The Hamilton Jewish News
Hair salon owner Albert Snow was out of town when two of his long-time clients passed away. The news hit him hard. He had known the women — both members of the Jewish community— for decades and felt their loss deeply, but when your business is all about making people feel good about themselves, loss is unavoidable.
If there is such a thing as a Jewish soul, then Snow, a non-Jew, is in possession of it. That growing up on Ottawa Street North his best friend was Jewish, that, as an adolescent, he spent countless hours at the JCC on Delaware Avenue, that over 50 years in the industry, a large percentage of his clientele is Jewish, may count for some of it, but it’s the way Snow conducts his business, treats his staff and gives back to the community that long-time clients point to as why they think of him as an honourary member of the tribe.
When Snow turned 70 last summer, the staff at Albert Snow Hair Design Group sent out an email inviting clients to stop by at an open house they had organized in his honour. Among the dozens of clients who came bearing notes, small gifts and well wishes were Hanna Schayer, Marnie Paikin, Esther Simpson and Carolyn Rosenthal. While Dolly Cohen was not among them, she may as well have been. She and Simpson take enormous pride in being clients of Snow for 50 years. The others claim a 30 to 40 year relationship. If Snow’s skill as one of Hamilton’s leading stylists was what first brought them, what kept them coming has been the banter, easy intimacy and pure delight of spending an hour in his chair.
The hairdresser/client relationship invites intimacy. “(Hairdressing) is one of the few businesses where people touch you,” Snow told the HJN. “A doctor and a hairdresser touch you. And I think that sometimes you get vulnerability with people just because of that.”
Carolyn Rosenthal agrees that there’s an inevitability to a hairdresser “living through a lot of your life with you”, when seeing the same person every four weeks over a 40-year period.
“Al’s good with people and he gets you talking,” she said, “but he is extremely discreet and I’ve always been confident that he hears a lot from a lot of people who know one another and he never reveals that he knows anything about any of your friends.”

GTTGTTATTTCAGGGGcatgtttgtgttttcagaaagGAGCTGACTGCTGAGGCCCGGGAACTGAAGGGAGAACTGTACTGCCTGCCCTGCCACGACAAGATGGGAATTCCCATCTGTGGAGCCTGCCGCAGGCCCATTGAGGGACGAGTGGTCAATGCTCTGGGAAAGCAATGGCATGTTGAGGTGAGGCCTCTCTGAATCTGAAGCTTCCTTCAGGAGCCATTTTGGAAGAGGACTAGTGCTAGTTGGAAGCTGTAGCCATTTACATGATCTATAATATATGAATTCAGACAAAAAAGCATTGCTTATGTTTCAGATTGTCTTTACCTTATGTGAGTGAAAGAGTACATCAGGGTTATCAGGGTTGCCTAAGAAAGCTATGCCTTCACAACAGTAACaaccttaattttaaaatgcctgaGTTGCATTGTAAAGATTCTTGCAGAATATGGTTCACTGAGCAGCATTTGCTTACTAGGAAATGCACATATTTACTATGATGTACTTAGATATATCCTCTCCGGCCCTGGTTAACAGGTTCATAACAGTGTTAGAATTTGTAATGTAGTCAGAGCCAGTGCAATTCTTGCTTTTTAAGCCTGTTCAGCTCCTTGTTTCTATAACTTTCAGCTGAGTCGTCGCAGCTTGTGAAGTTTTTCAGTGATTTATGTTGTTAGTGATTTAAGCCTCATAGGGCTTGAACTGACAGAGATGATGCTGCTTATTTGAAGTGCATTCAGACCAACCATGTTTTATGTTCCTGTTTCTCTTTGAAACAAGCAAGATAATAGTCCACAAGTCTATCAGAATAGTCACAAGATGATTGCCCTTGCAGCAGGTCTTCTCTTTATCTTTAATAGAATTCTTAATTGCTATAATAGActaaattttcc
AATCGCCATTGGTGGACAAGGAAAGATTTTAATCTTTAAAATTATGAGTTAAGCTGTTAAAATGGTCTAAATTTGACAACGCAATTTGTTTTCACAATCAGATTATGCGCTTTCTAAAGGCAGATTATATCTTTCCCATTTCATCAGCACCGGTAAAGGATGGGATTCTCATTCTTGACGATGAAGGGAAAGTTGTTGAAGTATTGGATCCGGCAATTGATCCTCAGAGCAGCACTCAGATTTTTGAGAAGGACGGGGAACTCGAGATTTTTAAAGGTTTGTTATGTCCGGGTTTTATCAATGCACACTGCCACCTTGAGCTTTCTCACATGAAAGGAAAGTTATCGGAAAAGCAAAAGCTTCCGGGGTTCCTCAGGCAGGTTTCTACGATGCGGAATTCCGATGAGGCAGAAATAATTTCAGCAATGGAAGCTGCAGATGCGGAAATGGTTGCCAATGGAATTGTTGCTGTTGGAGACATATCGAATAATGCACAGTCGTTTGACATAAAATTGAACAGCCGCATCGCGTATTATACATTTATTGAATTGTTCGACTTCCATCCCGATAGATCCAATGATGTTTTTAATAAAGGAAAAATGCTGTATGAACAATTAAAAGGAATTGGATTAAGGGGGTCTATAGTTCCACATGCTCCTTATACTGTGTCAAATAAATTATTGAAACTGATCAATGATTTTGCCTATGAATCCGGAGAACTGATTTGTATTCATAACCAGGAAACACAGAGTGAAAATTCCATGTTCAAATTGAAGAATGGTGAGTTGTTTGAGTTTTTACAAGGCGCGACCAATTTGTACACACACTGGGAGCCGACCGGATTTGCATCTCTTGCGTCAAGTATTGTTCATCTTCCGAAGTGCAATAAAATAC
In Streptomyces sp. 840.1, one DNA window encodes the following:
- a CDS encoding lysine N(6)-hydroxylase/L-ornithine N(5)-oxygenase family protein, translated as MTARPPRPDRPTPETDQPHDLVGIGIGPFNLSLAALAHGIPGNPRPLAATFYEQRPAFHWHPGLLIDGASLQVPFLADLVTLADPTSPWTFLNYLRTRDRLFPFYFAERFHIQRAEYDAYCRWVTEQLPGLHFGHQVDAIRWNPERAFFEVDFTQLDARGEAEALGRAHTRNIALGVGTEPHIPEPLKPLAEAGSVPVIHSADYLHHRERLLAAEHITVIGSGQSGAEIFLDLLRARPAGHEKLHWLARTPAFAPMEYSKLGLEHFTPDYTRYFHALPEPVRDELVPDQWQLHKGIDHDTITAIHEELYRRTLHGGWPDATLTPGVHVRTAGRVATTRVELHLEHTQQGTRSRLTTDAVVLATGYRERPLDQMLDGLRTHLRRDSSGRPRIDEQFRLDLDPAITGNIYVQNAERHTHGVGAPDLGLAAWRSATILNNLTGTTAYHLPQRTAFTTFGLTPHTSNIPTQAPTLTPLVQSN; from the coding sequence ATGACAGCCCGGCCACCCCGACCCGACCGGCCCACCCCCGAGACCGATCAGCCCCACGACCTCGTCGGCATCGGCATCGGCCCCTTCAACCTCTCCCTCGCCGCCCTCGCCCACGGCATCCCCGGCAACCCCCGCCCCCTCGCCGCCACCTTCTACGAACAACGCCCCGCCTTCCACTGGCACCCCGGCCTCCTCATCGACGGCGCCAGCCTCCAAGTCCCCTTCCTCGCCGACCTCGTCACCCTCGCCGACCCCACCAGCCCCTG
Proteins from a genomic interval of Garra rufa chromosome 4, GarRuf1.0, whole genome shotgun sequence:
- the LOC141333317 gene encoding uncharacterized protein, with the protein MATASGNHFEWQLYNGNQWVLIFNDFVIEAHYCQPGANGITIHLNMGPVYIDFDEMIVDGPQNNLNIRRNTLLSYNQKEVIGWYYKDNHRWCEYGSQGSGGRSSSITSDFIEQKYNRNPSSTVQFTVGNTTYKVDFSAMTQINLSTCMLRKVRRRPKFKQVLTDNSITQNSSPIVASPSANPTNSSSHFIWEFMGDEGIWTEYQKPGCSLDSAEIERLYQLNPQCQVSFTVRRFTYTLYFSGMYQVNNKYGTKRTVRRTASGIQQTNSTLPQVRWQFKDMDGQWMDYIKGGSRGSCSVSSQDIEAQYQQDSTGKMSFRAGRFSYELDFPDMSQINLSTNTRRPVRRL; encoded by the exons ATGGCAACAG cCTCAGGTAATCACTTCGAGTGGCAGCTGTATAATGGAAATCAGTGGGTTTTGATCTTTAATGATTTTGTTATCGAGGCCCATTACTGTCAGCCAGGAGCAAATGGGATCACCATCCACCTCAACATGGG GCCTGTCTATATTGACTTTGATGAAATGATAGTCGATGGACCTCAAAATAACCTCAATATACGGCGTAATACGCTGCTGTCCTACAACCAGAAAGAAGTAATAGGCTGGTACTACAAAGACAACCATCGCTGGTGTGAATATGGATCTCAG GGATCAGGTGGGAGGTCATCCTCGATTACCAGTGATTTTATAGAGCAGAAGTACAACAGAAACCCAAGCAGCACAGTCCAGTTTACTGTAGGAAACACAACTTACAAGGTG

For Marnie Paikin, seeing Snow was a family affair. She was bringing her sons, Jeff and Steve long beore it was fashionable for boys and men to frequent a women’s hair salon.
“I used to get my hair cut by a guy named Angelo on the mountain,” wrote TVO journalist, Steve Paikin, in an email to the HJN. “He’d sit you in the chair, get out the razor, and two minutes later, having got my buzz cut, I’d be done. Then my mom brought me to Albert’s ... You walk in and you’re greeted by this guy who looked like a mixture of a flower-child of the ’60s and a rock star. Long hair, bell-bottom jeans ... It was a long way from Angelo’s.”
While keeping up to date with the latest trends in the industry is still very important to Snow, what really defines him is his unwavering commitment to being in relationships, whether it’s with his staff, his clients or his community.
“I look at the staff as a family, and I worry about them in the sense of making them succeed,” said Snow. And just as children reflect the values instilled in them by their parents, Snow’s staff are universally seen as exhibiting the same professionalism, courtesy and respect modeled to them so well by their employer.
“It’s important to us to make people feel better,” said Snow, “but that has to come from something inside you ... We’re not just there to make a living and have a successful business. It’s much more than that to us.”
The genuine regard, professionalism and courtesy exhibited by both Snow and his staff, is, according to Esther Simpson, the secret to client loyalty.
“There are very few businesses that operate the way Albert Snow’s does,” she said. “The staff are genuine, they’re interested in you, they give you their full service ... That’s why they have their clients for 50 years like me.”
Eleven years ago Snow heard about a group of students, staff and faculty known as the McMaster Student Outreach Collaborative, who were doing outreach with Hamilton’s homeless. The desire to help their cause in a meaningful, impactful way motivated him to design a fundraiser where he, his staff, and hairstylists from across the city could do what they did best as a way of giving back to community. The annual Albert Snow Cut-A-Thon, that has raised $80,000 over 11 years, is the best example of tikkun olam: bringing financial benefit to its recipients, but equally important, providing those who donate their time with a sense of purpose and meaning.
Hanna Schayer says that it’s Snow’s desire to engage with the world and make it a better place that makes him “fundamentally Jewish.”
“We really emphasize it in our own traditions that it’s not just about you, and that if it’s just about you it’s really not about much. It’s got to be about you and it’s got to be about the community you’re in and the world that you inhabit and that’s who Al is.”